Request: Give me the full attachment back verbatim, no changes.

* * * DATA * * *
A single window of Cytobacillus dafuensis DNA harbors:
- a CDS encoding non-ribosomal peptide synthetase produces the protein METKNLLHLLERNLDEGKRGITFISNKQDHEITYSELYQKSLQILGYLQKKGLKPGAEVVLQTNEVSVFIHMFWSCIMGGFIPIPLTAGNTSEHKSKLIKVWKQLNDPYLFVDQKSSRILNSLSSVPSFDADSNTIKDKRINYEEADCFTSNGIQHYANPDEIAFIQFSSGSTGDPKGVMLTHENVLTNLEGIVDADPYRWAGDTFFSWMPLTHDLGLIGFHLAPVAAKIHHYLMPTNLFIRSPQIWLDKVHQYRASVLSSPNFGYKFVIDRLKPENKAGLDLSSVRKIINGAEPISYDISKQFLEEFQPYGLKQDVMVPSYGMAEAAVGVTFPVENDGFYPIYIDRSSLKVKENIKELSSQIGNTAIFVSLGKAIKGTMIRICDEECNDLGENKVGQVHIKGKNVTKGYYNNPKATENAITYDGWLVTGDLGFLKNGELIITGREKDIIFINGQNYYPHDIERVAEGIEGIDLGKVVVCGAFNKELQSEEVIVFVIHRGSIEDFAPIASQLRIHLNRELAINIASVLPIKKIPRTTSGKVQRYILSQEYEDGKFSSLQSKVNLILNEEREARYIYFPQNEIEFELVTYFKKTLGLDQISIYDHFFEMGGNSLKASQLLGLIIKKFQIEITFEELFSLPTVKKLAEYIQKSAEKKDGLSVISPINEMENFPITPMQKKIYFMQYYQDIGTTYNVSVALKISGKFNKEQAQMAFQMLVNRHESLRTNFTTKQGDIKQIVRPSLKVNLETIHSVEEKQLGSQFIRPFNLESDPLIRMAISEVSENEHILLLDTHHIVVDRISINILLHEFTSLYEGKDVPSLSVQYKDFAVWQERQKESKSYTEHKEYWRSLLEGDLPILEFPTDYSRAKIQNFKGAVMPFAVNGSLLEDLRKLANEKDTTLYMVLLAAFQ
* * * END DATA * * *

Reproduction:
A single window of Cytobacillus dafuensis DNA harbors:
- a CDS encoding non-ribosomal peptide synthetase produces the protein METKNLLHLLERNLDEGKRGITFISNKQDHEITYSELYQKSLQILGYLQKKGLKPGAEVVLQTNEVSVFIHMFWSCIMGGFIPIPLTAGNTSEHKSKLIKVWKQLNDPYLFVDQKSSRILNSLSSVPSFDADSNTIKDKRINYEEADCFTSNGIQHYANPDEIAFIQFSSGSTGDPKGVMLTHENVLTNLEGIVDADPYRWAGDTFFSWMPLTHDLGLIGFHLAPVAAKIHHYLMPTNLFIRSPQIWLDKVHQYRASVLSSPNFGYKFVIDRLKPENKAGLDLSSVRKIINGAEPISYDISKQFLEEFQPYGLKQDVMVPSYGMAEAAVGVTFPVENDGFYPIYIDRSSLKVKENIKELSSQIGNTAIFVSLGKAIKGTMIRICDEECNDLGENKVGQVHIKGKNVTKGYYNNPKATENAITYDGWLVTGDLGFLKNGELIITGREKDIIFINGQNYYPHDIERVAEGIEGIDLGKVVVCGAFNKELQSEEVIVFVIHRGSIEDFAPIASQLRIHLNRELAINIASVLPIKKIPRTTSGKVQRYILSQEYEDGKFSSLQSKVNLILNEEREARYIYFPQNEIEFELVTYFKKTLGLDQISIYDHFFEMGGNSLKASQLLGLIIKKFQIEITFEELFSLPTVKKLAEYIQKSAEKKDGLSVISPINEMENFPITPMQKKIYFMQYYQDIGTTYNVSVALKISGKFNKEQAQMAFQMLVNRHESLRTNFTTKQGDIKQIVRPSLKVNLETIHSVEEKQLGSQFIRPFNLESDPLIRMAISEVSENEHILLLDTHHIVVDRISINILLHEFTSLYEGKDVPSLSVQYKDFAVWQERQKESKSYTEHKEYWRSLLEGDLPILEFPTDYSRAKIQNFKGAVMPFAVNGSLLEDLRKLANEKDTTLYMVLLAAFQ